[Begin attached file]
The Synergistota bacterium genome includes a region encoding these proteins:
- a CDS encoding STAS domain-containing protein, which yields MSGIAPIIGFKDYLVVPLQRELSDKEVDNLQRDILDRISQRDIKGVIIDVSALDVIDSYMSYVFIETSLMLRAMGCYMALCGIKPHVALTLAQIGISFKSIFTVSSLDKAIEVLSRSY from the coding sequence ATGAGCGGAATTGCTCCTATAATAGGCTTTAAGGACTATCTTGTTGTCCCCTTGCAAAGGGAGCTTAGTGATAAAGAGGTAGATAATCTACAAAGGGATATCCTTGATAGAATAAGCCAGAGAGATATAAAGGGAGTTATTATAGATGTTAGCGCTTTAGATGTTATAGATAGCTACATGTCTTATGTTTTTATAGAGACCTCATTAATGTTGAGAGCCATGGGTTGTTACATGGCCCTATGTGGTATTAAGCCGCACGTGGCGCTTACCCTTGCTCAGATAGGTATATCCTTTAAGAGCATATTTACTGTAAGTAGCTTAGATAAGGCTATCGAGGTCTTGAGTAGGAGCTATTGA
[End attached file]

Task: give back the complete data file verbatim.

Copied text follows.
The Synergistota bacterium genome includes a region encoding these proteins:
- a CDS encoding STAS domain-containing protein, which yields MSGIAPIIGFKDYLVVPLQRELSDKEVDNLQRDILDRISQRDIKGVIIDVSALDVIDSYMSYVFIETSLMLRAMGCYMALCGIKPHVALTLAQIGISFKSIFTVSSLDKAIEVLSRSY from the coding sequence ATGAGCGGAATTGCTCCTATAATAGGCTTTAAGGACTATCTTGTTGTCCCCTTGCAAAGGGAGCTTAGTGATAAAGAGGTAGATAATCTACAAAGGGATATCCTTGATAGAATAAGCCAGAGAGATATAAAGGGAGTTATTATAGATGTTAGCGCTTTAGATGTTATAGATAGCTACATGTCTTATGTTTTTATAGAGACCTCATTAATGTTGAGAGCCATGGGTTGTTACATGGCCCTATGTGGTATTAAGCCGCACGTGGCGCTTACCCTTGCTCAGATAGGTATATCCTTTAAGAGCATATTTACTGTAAGTAGCTTAGATAAGGCTATCGAGGTCTTGAGTAGGAGCTATTGA